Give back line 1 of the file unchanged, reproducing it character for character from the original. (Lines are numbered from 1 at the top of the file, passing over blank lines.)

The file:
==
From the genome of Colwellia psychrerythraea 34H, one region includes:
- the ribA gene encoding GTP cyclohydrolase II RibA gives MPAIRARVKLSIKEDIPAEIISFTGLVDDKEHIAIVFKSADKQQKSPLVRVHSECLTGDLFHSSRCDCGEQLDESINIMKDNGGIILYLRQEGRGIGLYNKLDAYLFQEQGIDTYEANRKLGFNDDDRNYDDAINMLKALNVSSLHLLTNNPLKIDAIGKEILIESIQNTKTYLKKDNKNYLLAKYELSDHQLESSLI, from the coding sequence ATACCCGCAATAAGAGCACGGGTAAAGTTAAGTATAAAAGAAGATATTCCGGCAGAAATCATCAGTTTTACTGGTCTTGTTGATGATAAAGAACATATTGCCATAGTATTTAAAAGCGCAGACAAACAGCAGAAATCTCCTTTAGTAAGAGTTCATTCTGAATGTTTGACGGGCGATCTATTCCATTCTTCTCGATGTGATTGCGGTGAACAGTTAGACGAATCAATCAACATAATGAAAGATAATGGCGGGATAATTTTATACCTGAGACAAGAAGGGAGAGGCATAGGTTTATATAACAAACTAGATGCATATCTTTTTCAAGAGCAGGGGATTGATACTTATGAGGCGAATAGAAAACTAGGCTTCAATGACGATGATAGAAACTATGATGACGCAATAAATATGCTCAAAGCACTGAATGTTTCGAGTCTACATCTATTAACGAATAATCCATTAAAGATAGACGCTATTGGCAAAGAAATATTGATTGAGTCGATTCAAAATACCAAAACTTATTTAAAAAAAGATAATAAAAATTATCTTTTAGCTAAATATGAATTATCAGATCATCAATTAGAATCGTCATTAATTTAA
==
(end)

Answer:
From the genome of Colwellia psychrerythraea 34H, one region includes: